Laparoscopic surgery - also called minimally invasive surgery (MIS), bandaid surgery, or keyhole surgery - is a modern surgical technique. This is achieved with the assistance of several thin instruments and a video camera. Small incisions in the abdomen or pelvic area are made and plastic tubes - called ports - are placed through these incisions. The camera transmits an image of the organs inside the abdomen or pelvic area onto a television monitor. The video camera becomes the surgeon’s eyes in laparoscopic surgery, because the surgeon uses the image from the video camera positioned inside the patient’s body to perform the procedure.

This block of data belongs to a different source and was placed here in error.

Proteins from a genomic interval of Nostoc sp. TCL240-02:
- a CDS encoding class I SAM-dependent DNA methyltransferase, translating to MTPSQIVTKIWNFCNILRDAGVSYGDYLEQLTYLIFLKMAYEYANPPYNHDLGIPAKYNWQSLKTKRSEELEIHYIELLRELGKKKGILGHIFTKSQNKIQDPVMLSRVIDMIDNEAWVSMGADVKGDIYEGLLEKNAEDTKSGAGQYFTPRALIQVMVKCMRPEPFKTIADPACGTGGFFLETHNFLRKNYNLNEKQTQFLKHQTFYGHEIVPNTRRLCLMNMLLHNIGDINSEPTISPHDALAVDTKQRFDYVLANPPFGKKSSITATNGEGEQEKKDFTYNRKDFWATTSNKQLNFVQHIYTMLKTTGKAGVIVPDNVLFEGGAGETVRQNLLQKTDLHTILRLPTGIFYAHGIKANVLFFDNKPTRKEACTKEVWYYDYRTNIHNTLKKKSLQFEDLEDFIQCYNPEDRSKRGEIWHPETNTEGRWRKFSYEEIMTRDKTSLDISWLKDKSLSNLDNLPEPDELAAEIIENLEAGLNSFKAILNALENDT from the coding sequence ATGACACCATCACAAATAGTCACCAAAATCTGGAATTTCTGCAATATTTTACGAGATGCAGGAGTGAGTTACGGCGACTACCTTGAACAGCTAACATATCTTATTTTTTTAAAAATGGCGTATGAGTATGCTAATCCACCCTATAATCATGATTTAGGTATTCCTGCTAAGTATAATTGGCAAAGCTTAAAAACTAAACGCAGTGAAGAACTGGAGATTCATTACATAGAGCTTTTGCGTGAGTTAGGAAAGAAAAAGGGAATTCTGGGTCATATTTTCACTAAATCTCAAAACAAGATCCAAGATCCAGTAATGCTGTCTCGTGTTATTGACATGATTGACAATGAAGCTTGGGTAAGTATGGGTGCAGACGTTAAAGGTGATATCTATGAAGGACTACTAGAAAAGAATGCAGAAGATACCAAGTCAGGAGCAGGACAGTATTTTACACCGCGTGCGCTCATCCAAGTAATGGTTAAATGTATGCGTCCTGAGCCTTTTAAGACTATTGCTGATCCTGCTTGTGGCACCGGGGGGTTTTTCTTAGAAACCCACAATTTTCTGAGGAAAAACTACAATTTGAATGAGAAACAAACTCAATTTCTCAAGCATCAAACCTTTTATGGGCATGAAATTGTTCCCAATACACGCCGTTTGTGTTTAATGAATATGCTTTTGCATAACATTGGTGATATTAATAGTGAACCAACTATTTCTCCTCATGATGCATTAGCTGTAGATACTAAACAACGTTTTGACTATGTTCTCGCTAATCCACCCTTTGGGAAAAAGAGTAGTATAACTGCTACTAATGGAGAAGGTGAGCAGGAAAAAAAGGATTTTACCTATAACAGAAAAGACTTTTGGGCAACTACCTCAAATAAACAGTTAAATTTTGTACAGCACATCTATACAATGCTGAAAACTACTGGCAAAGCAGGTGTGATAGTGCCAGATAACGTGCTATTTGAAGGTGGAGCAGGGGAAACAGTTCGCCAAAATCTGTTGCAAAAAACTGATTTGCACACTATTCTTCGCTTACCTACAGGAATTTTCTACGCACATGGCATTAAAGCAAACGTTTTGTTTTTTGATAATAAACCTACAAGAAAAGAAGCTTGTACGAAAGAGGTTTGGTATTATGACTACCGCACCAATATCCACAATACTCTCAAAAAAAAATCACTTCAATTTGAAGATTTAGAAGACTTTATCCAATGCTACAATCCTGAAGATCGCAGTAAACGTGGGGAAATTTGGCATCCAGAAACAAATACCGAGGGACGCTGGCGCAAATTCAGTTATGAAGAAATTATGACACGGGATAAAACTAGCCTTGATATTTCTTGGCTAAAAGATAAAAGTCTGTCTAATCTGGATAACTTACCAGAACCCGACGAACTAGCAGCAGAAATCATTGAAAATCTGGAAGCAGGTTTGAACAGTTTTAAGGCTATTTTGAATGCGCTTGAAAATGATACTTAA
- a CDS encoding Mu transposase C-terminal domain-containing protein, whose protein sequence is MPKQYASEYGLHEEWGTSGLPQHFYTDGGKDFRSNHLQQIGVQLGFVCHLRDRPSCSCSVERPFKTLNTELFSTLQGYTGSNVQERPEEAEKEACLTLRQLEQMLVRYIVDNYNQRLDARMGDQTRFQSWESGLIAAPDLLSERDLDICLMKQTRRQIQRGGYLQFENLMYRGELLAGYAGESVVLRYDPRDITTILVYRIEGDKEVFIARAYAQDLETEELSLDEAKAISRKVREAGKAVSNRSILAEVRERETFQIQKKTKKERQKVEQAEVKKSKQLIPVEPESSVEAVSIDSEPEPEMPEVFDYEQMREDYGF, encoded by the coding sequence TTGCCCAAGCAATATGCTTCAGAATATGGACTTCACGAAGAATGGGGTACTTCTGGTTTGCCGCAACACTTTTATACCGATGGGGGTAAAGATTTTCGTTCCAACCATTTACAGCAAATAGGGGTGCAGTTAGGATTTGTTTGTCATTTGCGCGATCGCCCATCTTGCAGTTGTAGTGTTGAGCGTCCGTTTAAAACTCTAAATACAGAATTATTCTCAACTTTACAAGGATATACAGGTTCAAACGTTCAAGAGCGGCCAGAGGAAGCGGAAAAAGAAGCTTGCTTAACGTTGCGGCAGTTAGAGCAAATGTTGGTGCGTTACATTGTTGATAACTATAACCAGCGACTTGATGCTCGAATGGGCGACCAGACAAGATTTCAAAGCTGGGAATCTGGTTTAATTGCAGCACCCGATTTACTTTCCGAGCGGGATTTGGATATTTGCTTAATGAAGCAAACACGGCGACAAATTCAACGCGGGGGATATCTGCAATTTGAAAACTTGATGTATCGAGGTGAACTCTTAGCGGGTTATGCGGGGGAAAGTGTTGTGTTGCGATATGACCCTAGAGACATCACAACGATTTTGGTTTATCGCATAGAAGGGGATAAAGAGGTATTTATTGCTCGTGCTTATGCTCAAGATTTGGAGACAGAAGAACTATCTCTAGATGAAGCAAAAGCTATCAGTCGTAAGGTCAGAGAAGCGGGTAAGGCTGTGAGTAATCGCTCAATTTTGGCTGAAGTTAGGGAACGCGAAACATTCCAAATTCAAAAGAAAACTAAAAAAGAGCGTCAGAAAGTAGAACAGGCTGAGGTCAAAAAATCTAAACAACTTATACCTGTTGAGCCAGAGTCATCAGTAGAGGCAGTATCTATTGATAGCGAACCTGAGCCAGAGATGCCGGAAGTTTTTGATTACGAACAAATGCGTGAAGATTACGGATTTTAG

Laparoscopy can often mean a faster recovery from surgery, less time in the hospital or outpatient surgery centre, and less trauma to the body. The advantage is that it is no longer necessary to slice through large abdominal muscles to reach vital organs.
Dr. Marr uses the laparoscope diagnostically to find problems such as cysts, cancer, adhesions and infections, by taking tissue samples for biopsy through the tube. He also uses it therapeutically for many procedures such as removal of the gallbladder (cholecystectomy) and appendix (appendectomy), repair of various hernias and in weight loss (gastric bypass) surgery.